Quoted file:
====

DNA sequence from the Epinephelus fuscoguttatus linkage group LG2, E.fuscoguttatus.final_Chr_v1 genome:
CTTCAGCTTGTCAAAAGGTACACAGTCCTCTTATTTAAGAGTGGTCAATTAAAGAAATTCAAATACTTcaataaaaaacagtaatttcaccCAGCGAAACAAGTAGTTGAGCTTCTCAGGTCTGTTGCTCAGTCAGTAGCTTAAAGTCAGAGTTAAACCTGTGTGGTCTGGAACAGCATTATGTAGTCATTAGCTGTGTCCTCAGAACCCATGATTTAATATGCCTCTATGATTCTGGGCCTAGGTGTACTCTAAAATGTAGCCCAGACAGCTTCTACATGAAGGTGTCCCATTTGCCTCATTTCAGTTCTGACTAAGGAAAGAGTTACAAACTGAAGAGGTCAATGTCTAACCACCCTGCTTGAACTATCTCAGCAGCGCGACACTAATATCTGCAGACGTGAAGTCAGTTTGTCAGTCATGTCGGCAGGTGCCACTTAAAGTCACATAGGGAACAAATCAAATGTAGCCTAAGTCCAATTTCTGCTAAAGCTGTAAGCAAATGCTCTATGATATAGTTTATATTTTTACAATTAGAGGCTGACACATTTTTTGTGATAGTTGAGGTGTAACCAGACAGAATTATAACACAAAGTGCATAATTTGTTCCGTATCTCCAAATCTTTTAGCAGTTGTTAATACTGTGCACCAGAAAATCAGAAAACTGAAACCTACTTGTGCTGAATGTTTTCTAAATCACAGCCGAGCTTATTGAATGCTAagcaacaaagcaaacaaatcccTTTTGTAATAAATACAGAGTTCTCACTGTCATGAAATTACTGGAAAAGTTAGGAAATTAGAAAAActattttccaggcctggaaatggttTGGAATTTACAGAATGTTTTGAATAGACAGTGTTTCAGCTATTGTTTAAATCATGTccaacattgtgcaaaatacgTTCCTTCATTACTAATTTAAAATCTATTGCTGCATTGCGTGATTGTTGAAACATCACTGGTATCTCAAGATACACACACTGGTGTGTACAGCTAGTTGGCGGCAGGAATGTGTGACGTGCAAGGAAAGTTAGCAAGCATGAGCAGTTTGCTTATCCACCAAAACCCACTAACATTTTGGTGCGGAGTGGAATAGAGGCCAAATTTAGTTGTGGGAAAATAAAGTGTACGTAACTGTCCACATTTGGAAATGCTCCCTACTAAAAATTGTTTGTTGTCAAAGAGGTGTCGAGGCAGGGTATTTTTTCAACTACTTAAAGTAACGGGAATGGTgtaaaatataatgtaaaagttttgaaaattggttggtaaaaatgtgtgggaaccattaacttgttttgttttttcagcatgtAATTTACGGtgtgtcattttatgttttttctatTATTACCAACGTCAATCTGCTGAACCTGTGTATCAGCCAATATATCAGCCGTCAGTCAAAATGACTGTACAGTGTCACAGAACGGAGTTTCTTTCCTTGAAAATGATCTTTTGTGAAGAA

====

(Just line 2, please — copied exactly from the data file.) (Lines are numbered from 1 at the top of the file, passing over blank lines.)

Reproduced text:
CTTCAGCTTGTCAAAAGGTACACAGTCCTCTTATTTAAGAGTGGTCAATTAAAGAAATTCAAATACTTcaataaaaaacagtaatttcaccCAGCGAAACAAGTAGTTGAGCTTCTCAGGTCTGTTGCTCAGTCAGTAGCTTAAAGTCAGAGTTAAACCTGTGTGGTCTGGAACAGCATTATGTAGTCATTAGCTGTGTCCTCAGAACCCATGATTTAATATGCCTCTATGATTCTGGGCCTAGGTGTACTCTAAAATGTAGCCCAGACAGCTTCTACATGAAGGTGTCCCATTTGCCTCATTTCAGTTCTGACTAAGGAAAGAGTTACAAACTGAAGAGGTCAATGTCTAACCACCCTGCTTGAACTATCTCAGCAGCGCGACACTAATATCTGCAGACGTGAAGTCAGTTTGTCAGTCATGTCGGCAGGTGCCACTTAAAGTCACATAGGGAACAAATCAAATGTAGCCTAAGTCCAATTTCTGCTAAAGCTGTAAGCAAATGCTCTATGATATAGTTTATATTTTTACAATTAGAGGCTGACACATTTTTTGTGATAGTTGAGGTGTAACCAGACAGAATTATAACACAAAGTGCATAATTTGTTCCGTATCTCCAAATCTTTTAGCAGTTGTTAATACTGTGCACCAGAAAATCAGAAAACTGAAACCTACTTGTGCTGAATGTTTTCTAAATCACAGCCGAGCTTATTGAATGCTAagcaacaaagcaaacaaatcccTTTTGTAATAAATACAGAGTTCTCACTGTCATGAAATTACTGGAAAAGTTAGGAAATTAGAAAAActattttccaggcctggaaatggttTGGAATTTACAGAATGTTTTGAATAGACAGTGTTTCAGCTATTGTTTAAATCATGTccaacattgtgcaaaatacgTTCCTTCATTACTAATTTAAAATCTATTGCTGCATTGCGTGATTGTTGAAACATCACTGGTATCTCAAGATACACACACTGGTGTGTACAGCTAGTTGGCGGCAGGAATGTGTGACGTGCAAGGAAAGTTAGCAAGCATGAGCAGTTTGCTTATCCACCAAAACCCACTAACATTTTGGTGCGGAGTGGAATAGAGGCCAAATTTAGTTGTGGGAAAATAAAGTGTACGTAACTGTCCACATTTGGAAATGCTCCCTACTAAAAATTGTTTGTTGTCAAAGAGGTGTCGAGGCAGGGTATTTTTTCAACTACTTAAAGTAACGGGAATGGTgtaaaatataatgtaaaagttttgaaaattggttggtaaaaatgtgtgggaaccattaacttgttttgttttttcagcatgtAATTTACGGtgtgtcattttatgttttttctatTATTACCAACGTCAATCTGCTGAACCTGTGTATCAGCCAATATATCAGCCGTCAGTCAAAATGACTGTACAGTGTCACAGAACGGAGTTTCTTTCCTTGAAAATGATCTTTTGTGAAGAA